That being said, everyone has different comfort levels when it comes to temperature, and factors such as clothing or the time of day can also affect how cool/warm your surroundings feel. For more details on those specifics, here is a video from the Department of Energy that is only 2 minutes long!


3. Can I Get A “Watt Watt” For LED Lighting?

An analytical company called IHS Markit [5] released a report in 2017 stating that LEDs reduced the total carbon dioxide emissions of lighting by 570 million tons in that year: this is equivalent to closing 162 coal-fired power plants!


Since 2017, LED lighting’s popularity has skyrocketed and it is now used in everything from trendy, color-changing room lights to medical devices such as laryngoscopes. This versatility is partially thanks to LED’s energy efficiency, which is very environmentally friendly.


Courtesy of Lighting Ever


LEDs use about 40% less power than fluorescents and 80% less power than incandescents to produce the same amount of light [5]. This efficiency takes a huge load off of power plants and thus helps cut down the carbon footprint that comes from light fixtures. The next time your incandescent bulb flickers out, consider twisting on an LED light in its place!


4. Spend Less Time In The Shower—Every Minute Counts!

Most people have an inner Beyoncé side that loves to sing in the shower. And while it’s always fun to imagine your own concerts, consider keeping them short and sweet!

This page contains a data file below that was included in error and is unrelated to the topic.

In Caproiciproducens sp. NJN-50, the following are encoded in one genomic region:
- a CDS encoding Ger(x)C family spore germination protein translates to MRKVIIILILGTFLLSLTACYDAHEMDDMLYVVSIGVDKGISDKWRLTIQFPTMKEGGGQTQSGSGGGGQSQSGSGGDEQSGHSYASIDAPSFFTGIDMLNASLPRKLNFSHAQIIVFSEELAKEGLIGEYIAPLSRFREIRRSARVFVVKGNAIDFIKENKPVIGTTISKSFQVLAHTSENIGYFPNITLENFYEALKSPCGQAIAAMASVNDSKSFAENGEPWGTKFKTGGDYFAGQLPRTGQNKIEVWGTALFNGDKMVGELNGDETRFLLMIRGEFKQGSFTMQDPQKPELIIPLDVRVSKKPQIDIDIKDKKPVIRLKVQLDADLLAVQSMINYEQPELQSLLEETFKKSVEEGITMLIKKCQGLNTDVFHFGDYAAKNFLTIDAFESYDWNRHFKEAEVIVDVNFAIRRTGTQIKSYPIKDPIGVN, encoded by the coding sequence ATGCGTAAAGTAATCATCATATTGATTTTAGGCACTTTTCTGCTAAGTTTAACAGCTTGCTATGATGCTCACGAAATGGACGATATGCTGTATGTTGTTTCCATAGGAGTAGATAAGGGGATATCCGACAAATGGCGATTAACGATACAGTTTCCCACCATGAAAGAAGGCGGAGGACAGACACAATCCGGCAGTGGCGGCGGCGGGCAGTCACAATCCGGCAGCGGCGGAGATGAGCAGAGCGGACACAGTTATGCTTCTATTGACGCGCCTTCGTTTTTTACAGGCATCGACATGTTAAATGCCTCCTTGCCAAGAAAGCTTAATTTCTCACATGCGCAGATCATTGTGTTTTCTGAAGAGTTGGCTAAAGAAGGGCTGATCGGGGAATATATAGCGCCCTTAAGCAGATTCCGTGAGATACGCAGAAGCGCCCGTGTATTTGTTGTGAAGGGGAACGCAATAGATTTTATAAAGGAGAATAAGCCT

Reducing your shower time by a single minute can save 23 kg of CO2 per year (calculated under the conditions that you shower once a day and use 9 kWh of energy for each shower) [4]. And that’s assuming you have the water turned on for the whole duration of your shower—another easy practice that could reduce your carbon footprint would be to turn off your water whenever you don’t really need it (essentially, turning your water on only when you need to rinse off shower products and at the very beginning of your shower). Hopefully, this doesn’t stop you from fitting an encore into your shower concerts!


Thank you for reading! With our help, the world can make a U-Turn for the better.

Note: Bracketed numbers next to certain texts (e.g. [1], [2], etc.) indicate that the aforementioned information in the article is derived from the corresponding source in the References below.



References

[1] Garg, P. (2020, October 12). What if deleting emails could save our planet? https://medium.com/@parthgarg19/what-if-deleting-emails-could-save-our-planet-8667584367ee.

[2] Environmental Protection Agency. (2018, October 15). Greenhouse Gas Equivalencies Calculator. EPA. https://www.epa.gov/energy/greenhouse-gas-equivalencies-calculator.

[3] Thermostats. https://www.energy.gov/energysaver/thermostats.

[4] Carbon Reduction. Carbon Footprint. https://www.carbonfootprint.com/minimisecfp.html.

[5] LEDs Took Half a Billion Tons of Carbon Dioxide From the Sky in 2017, IHS Markit Says. News Release | IHS Markit Online Newsroom. (2017, December 21). https://news.ihsmarkit.com/prviewer/release_only/slug/energy-leds-took-half-billion-tons-carbon-dioxide-sky-2017-ihs-markit-says.